In this latest volume in the Penguin Library of American Indian History, Child addresses the unique role women have played in the community life of her nation, the Red Lake Ojibwe Nation of northern Minnesota. She begins with a history of Ojibwe culture in the Great Lakes area since the late eighteenth-century, when women served as intermediaries with the European newcomers, especially fur traders. In the reservation era, women were called on to “hold things together,” as the move to reservations disrupted the politics and resources of the Ojibwe people, forcing them to make difficult decisions as each treaty with the U.S. and Canada was signed. Child addresses the travesty of Indian boarding schools, focusing on the one started near Mount Pleasant, Michigan, in 1893 on sacred Ojibwe burial grounds. She concludes with the post-WWII Ojibwe migration to Minneapolis, where women quickly adopted leadership positions in activist groups. Child offers a penetrating look into how crucial Ojibwe women have been over the last two centuries in holding the Ojibwe Nation together against forces threatening to tear it apart. --Deborah Donovan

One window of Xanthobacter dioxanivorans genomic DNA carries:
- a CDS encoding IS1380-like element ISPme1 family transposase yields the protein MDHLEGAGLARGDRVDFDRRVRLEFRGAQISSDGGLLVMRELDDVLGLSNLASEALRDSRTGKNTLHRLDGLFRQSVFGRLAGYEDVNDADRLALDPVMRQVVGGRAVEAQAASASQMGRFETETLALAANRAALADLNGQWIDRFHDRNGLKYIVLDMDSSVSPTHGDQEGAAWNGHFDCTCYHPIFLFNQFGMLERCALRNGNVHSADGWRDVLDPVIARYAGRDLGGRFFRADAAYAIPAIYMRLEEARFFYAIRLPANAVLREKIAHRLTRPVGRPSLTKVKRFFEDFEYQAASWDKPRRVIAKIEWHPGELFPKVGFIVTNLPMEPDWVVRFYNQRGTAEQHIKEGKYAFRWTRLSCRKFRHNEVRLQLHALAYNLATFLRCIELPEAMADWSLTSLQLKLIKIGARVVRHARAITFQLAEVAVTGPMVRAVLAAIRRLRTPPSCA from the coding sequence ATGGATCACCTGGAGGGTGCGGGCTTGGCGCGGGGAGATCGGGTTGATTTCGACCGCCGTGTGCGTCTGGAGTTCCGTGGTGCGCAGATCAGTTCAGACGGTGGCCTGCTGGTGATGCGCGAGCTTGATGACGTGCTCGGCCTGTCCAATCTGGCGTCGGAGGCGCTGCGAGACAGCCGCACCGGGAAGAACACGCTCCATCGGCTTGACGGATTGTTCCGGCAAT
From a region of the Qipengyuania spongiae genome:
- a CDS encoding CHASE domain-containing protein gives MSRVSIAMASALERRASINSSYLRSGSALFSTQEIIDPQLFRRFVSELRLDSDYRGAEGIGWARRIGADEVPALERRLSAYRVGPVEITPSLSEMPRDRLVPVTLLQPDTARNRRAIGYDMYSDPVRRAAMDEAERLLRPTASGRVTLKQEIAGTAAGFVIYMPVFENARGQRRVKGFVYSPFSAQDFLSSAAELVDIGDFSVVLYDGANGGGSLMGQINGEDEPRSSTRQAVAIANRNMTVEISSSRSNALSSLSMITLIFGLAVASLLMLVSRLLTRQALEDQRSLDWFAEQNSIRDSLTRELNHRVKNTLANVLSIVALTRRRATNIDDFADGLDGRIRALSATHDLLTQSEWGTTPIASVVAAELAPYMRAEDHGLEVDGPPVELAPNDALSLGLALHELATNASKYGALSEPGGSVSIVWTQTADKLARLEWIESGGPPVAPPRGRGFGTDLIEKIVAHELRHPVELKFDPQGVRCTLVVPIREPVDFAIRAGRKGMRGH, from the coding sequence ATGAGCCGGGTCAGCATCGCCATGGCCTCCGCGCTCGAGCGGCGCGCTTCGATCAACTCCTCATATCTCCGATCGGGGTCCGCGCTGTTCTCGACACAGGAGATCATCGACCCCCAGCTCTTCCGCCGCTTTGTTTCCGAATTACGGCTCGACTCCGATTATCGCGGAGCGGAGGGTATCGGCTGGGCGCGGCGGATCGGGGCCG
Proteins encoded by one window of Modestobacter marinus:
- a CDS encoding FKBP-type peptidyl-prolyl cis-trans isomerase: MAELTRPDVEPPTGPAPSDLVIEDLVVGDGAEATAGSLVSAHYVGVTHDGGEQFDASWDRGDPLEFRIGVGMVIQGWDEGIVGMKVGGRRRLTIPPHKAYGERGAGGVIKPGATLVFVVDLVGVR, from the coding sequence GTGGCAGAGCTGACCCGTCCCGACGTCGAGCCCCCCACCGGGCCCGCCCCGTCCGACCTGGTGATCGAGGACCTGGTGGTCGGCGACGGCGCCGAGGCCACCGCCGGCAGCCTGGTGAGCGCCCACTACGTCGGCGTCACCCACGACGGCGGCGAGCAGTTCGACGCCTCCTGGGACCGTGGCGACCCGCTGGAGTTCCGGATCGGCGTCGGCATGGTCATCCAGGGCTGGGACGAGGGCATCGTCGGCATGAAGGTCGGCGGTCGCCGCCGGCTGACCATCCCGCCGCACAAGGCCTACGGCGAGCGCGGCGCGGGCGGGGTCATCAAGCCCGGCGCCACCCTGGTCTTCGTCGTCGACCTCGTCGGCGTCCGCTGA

"Brenda Child's moving portrayal of the often unrecognized but pivotal roles Ojibwe women played in community survival is, in its determination to record truth, itself an act of leadership--of intellectual sovereignty." — Kimberly Blaeser, author of Apprenticed to Justice
"An important, pathbreaking book, not merely a powerful corrective to books that focus on Indian males, but also a powerful corrective to the scholarship on Indian women largely written by non-Indian women."
— Jacqueline Peterson, Washington State University-Vancouver
"Not only does [Child] describe how and why Ojibwe women were essential to the survival of their culture and community, through her scholarship she demonstrates how this work is being accomplished today." — John Borrows, University of Minnesota
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